Again similarly, Don suggests that “the state wants the Court of Appeals to ignore the 2006 legislative record that Judge Murtha found so persuasive, with its talk of health effects, three-headed turtles and sterile sheep,” leaving the reader to infer that the discussion of the turtles and sheep concerned the potential health effects of radiation.

    Actually, his doing so is a textbook example of PRECISELY why selecting out-of-context snippets is a dangerously misleading procedure. Here’s what the senator Don is quoting said in its fuller context: “we can sit here and listen to three-headed turtles and sterile sheep and whatever we want to listen to and we can make our own decision. And we can have a much broader range of ability to hear and to, you know, than the Board does. The board for good reasons has much more constraint. We may need more constraint, but we don’t have it. So this gives the folks that think perhaps they don’t get heard at the board level, the ability to be heard by their elected representatives.” (Senate Finance Committee, March 2, 2006 in Entergy’s Legislative Appendix I, 46-47) In fact, the senator is discussing EXACTLY what the State contends Act 160 is about: namely, the “procedural mechanism[s] for effectuating” Vermont’s energy policies, and in particular, WHERE (PSB vs. legislature) the decision should be made.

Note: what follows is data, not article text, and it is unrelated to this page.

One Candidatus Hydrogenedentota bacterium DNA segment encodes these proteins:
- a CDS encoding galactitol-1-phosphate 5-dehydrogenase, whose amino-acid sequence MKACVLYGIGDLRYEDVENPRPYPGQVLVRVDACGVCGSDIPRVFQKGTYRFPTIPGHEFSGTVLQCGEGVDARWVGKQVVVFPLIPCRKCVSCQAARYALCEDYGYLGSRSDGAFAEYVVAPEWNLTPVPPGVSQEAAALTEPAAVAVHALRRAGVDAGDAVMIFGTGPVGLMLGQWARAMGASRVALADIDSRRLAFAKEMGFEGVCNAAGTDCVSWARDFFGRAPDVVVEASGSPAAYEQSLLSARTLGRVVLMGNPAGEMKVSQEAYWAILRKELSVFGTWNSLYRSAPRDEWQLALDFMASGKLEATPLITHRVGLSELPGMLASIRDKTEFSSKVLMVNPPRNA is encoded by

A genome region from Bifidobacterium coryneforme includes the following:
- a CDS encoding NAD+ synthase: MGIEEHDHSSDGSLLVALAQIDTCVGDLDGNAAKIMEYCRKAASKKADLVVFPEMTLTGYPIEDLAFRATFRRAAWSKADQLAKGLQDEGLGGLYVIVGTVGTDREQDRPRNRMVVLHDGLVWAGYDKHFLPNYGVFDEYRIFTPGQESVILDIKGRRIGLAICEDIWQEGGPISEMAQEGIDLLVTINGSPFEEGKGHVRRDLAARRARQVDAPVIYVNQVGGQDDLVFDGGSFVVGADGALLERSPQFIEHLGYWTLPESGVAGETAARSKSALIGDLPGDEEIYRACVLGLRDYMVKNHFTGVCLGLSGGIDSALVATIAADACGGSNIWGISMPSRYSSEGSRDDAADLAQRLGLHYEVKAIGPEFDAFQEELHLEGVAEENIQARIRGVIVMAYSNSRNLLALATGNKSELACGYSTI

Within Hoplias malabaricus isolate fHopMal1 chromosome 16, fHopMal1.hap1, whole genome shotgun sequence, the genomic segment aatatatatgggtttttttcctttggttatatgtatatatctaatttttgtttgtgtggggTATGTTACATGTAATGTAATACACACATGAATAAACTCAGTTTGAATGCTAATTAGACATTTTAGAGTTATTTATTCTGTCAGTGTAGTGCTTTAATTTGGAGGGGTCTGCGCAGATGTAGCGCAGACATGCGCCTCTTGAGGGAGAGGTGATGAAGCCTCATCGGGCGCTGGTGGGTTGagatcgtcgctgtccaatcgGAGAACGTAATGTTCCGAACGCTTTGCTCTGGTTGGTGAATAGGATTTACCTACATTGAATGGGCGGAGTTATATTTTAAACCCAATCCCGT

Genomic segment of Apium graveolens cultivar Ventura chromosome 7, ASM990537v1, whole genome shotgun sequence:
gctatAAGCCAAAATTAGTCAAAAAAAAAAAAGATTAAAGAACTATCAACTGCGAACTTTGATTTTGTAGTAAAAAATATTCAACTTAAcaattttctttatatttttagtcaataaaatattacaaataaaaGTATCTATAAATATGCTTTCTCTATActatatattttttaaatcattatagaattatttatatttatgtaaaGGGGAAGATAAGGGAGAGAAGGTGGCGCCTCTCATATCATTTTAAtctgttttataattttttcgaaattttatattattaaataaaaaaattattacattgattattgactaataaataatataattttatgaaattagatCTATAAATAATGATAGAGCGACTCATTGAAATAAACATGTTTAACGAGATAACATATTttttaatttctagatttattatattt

The moral of this story keeps remaining the same. There’s absolutely nothing wrong with viewing legal cases “from 30,000 feet” as Don put it previously, AS LONG AS we don’t confuse the false impressions one can get from that distance with the reality on the ground. From 30,000 feet, people on the ground may LOOK like ants, but it would be a strange view of legal theory which would allow us to treat them as such.